Working in apartment maintenance can be a rewarding career. You oversee the safety of the building and property to ensure residents, guests and staff remain safe and comfortable. Depending on the position, it can be the perfect way to start your career in property management or the next step in advancing your career. Here are three career options you have when working in apartment maintenance.
The position of a porter gains experience in apartment maintenance to set the stage for a successful career in property management. You ensure the apartment building is clean and functioning. You sweep and mop hallways, vacuum carpets, clean rest rooms and order cleaning supplies. You also fix leaky faucets, change light bulbs and perform other minor repairs. In addition, you report substantial problems to management for proper resolution.
You need to respectfully interact with building residents, guests and staff. You must be able to lift heavy cleaning materials and equipment and have the physical stamina to be on your feet all day. In addition, you need mechanical skills for completing basic repairs as well as strong planning and organization skills to inspect, perform and manage minor repairs. Plus, you need to be flexible when completing tasks in order of urgency.
This position allows you to take pride in your daily tasks and know that the impact you are making leads to residents feeling a sense of home when they return from work.
As a maintenance technician, you handle repairs and maintenance for the apartment building, grounds, machinery and equipment. You may work with plumbing, electrical, heating and/or ventilation systems. The work is physically demanding and requires taking safety precautions.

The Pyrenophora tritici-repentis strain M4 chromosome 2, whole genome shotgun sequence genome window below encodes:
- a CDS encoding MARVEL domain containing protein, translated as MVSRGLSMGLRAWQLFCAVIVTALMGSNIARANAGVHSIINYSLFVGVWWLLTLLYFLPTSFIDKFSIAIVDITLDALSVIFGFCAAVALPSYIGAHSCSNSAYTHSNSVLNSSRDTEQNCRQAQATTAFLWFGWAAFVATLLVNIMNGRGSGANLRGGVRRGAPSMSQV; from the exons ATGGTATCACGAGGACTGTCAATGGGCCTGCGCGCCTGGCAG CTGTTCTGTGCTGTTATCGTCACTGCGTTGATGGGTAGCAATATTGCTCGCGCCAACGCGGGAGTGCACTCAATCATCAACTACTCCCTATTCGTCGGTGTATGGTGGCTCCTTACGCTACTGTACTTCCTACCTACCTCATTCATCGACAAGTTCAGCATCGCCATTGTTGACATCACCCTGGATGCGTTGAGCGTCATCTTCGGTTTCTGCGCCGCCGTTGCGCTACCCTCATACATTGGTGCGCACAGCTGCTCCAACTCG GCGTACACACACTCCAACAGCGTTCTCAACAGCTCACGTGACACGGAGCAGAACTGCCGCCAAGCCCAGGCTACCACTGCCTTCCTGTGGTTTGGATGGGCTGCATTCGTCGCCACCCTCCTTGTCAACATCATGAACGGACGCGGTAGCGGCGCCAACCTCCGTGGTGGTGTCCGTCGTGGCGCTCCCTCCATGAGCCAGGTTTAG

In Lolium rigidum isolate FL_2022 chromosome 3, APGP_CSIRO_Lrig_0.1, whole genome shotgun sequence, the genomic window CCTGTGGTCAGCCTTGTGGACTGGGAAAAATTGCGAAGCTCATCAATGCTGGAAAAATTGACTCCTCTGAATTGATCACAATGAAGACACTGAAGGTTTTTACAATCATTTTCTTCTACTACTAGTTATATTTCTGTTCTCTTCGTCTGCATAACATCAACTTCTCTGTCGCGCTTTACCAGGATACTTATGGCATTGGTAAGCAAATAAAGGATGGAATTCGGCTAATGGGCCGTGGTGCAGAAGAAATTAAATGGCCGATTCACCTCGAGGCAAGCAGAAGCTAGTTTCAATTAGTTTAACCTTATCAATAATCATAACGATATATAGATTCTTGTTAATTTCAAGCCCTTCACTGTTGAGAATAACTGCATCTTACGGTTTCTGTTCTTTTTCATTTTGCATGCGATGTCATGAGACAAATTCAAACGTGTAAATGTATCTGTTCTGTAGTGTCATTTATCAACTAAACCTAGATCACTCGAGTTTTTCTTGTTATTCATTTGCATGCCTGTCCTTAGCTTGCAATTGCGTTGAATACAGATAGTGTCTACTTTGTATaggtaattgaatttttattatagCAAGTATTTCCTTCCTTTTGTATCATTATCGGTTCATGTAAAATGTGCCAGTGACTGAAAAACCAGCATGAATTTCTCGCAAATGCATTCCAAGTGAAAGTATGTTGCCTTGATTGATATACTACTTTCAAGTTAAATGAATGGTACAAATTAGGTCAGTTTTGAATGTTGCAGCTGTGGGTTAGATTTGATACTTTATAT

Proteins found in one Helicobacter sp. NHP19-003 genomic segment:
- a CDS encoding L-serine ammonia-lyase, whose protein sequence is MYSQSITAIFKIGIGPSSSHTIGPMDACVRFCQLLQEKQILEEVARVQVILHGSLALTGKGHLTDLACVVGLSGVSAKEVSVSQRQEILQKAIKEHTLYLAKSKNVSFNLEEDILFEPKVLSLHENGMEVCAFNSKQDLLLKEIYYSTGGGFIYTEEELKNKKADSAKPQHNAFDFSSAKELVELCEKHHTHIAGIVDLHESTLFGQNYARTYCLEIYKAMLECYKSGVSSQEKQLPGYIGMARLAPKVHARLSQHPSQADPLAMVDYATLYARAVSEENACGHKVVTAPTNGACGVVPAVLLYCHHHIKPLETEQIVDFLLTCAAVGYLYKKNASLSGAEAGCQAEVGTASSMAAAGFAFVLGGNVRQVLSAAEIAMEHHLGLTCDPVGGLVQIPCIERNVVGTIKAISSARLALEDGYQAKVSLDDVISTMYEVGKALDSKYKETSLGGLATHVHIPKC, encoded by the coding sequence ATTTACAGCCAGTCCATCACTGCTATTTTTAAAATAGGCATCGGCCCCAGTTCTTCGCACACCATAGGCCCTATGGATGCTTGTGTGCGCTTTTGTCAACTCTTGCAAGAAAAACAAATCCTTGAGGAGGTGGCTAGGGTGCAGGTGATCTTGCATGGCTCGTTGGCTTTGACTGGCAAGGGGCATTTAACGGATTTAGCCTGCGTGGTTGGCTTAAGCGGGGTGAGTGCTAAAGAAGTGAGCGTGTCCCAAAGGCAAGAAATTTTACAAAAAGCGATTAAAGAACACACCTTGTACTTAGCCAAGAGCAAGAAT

You’ll also repair, replace or install faucets, pipes, hot water tanks, washing machines or other plumbing for residents. You also may repair, replace or install power switches, wall sockets, climate control systems or other electrical devices. In addition, you may repair drywall, paint walls or repair appliances.
These positions are traditionally stronger in the areas of HVAC, plumbing, electrical and appliances. Think of the maintenance technician job as the next step in your property management career.
As a maintenance supervisor, you direct the activities of workers who install, repair or maintain the apartment building and property. In addition to having a high school diploma, attending vocational school and gaining experience in your field may be beneficial.
As a maintenance supervisor, you need multiple skills. For example, because you arrange for staff members to complete electrical, plumbing, mechanical, carpentry or landscaping tasks, you need basic mechanical abilities. Also, because you must ensure tasks are safely completed, you must understand safety rules and regulations, assign the right staff to each job and provide proper equipment. In addition, because you’re responsible for reports, inventories, staff performance reviews and work schedules, you need basic clerical skills. Furthermore, because you interact with residents, guests and staff, you need strong interpersonal skills.
This position will jump in on tasks occasionally but the mindset of a maintenance supervisor must change. Instead of focusing on what must be accomplished on this day, the supervisor also considers the long-term focus of the property and how the changing trends of the industry will affect the residence. They also need to manage a wide range of personalities, making interpersonal skills imperative to a successful maintenance supervisor.
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